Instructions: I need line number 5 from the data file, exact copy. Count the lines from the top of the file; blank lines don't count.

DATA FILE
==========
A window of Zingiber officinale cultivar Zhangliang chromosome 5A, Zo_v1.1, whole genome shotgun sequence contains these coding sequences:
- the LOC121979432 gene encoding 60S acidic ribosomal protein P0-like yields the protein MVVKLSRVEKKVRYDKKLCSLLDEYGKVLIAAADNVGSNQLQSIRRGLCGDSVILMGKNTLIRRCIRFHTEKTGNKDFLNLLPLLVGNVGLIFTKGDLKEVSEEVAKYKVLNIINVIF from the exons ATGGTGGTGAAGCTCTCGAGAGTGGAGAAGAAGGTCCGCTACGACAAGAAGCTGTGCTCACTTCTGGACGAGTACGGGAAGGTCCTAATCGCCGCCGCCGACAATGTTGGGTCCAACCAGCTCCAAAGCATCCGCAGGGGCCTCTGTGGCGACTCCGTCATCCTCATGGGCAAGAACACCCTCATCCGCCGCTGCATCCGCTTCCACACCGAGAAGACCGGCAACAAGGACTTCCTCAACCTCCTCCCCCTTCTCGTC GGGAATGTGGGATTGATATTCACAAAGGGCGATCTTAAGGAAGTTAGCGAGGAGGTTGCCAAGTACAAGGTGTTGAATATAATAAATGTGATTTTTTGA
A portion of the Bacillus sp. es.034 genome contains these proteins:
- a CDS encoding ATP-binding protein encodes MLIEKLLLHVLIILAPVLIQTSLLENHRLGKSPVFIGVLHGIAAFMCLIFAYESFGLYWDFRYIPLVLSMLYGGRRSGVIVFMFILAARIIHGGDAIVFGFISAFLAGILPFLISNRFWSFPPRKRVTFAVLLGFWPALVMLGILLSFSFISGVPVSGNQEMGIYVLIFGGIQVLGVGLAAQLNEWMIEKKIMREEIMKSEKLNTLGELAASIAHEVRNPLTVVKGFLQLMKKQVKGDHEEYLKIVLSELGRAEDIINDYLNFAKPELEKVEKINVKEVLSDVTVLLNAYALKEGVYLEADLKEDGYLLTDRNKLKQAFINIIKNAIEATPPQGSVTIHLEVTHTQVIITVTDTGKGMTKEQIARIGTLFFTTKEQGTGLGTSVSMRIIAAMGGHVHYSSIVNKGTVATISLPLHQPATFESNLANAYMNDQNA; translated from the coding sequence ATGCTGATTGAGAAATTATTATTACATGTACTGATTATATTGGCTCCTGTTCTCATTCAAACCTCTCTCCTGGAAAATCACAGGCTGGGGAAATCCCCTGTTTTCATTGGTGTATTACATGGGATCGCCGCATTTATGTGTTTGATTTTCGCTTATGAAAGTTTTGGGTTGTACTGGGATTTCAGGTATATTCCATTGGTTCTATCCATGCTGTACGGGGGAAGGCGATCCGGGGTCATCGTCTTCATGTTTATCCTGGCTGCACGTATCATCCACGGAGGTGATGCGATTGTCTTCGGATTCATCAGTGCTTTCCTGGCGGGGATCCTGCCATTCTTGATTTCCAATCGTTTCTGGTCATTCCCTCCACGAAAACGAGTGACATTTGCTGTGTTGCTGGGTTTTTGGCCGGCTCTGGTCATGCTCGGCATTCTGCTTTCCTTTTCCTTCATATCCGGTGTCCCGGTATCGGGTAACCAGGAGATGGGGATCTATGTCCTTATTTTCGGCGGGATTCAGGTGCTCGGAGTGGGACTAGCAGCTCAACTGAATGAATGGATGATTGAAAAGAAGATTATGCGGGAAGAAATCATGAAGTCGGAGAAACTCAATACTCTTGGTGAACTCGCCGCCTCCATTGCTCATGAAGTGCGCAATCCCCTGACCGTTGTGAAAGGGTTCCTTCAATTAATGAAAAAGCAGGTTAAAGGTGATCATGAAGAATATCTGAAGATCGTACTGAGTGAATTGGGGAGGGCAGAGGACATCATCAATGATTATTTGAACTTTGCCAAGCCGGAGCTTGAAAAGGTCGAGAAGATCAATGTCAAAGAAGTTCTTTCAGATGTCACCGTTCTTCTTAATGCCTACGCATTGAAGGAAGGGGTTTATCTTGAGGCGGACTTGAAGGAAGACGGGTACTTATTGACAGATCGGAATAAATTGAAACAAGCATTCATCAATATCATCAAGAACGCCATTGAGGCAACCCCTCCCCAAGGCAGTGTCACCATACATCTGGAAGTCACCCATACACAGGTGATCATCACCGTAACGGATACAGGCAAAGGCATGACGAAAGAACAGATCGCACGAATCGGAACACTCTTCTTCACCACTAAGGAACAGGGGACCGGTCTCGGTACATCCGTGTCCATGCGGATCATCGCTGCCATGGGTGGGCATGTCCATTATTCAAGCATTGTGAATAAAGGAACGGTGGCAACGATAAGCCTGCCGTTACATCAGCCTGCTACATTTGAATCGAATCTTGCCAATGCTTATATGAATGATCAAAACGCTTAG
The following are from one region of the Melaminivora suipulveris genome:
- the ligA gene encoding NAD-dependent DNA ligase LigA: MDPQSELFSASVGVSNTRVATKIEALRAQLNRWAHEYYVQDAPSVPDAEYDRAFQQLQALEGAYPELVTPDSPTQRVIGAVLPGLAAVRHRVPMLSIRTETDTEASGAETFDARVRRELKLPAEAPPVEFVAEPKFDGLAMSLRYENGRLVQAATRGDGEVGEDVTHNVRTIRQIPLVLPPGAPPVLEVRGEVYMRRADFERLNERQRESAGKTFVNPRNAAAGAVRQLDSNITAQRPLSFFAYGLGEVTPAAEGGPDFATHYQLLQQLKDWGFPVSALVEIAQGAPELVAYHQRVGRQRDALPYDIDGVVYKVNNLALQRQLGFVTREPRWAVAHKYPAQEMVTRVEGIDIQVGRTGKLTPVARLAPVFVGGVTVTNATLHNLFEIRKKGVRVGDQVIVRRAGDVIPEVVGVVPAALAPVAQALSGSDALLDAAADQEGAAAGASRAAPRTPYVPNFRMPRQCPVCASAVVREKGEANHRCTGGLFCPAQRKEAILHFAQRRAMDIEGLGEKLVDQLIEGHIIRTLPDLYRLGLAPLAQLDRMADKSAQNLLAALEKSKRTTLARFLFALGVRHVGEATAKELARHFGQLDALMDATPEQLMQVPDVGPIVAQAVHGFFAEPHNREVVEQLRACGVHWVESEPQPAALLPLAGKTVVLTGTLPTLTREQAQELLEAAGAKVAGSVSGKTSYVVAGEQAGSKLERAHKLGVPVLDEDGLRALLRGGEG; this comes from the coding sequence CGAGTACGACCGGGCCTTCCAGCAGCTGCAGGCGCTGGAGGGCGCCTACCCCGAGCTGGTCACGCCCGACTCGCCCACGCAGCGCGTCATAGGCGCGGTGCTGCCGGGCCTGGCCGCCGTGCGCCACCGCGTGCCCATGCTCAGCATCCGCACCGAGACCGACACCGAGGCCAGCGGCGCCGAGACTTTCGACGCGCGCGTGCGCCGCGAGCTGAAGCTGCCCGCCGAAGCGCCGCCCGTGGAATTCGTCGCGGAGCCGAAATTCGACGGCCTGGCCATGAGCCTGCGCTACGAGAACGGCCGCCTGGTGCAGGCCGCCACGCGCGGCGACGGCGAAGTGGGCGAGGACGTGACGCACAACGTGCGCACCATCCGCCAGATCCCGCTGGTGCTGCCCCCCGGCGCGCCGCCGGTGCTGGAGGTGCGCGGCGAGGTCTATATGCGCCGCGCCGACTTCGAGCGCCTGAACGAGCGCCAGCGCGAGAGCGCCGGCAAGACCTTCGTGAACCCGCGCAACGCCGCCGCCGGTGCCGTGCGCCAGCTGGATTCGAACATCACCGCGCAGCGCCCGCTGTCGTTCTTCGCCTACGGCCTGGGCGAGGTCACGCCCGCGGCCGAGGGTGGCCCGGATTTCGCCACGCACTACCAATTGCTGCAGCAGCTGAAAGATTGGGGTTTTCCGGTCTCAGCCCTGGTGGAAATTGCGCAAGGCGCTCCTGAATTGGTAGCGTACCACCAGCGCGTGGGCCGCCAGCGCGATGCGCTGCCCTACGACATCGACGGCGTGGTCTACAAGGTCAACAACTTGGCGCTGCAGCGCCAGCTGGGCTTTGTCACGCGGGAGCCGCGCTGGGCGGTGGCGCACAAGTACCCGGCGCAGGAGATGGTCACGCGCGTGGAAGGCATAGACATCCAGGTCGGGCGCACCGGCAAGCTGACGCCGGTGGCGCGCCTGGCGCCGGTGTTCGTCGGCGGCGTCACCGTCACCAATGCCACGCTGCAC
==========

The following are from one region of the Melaminivora suipulveris genome: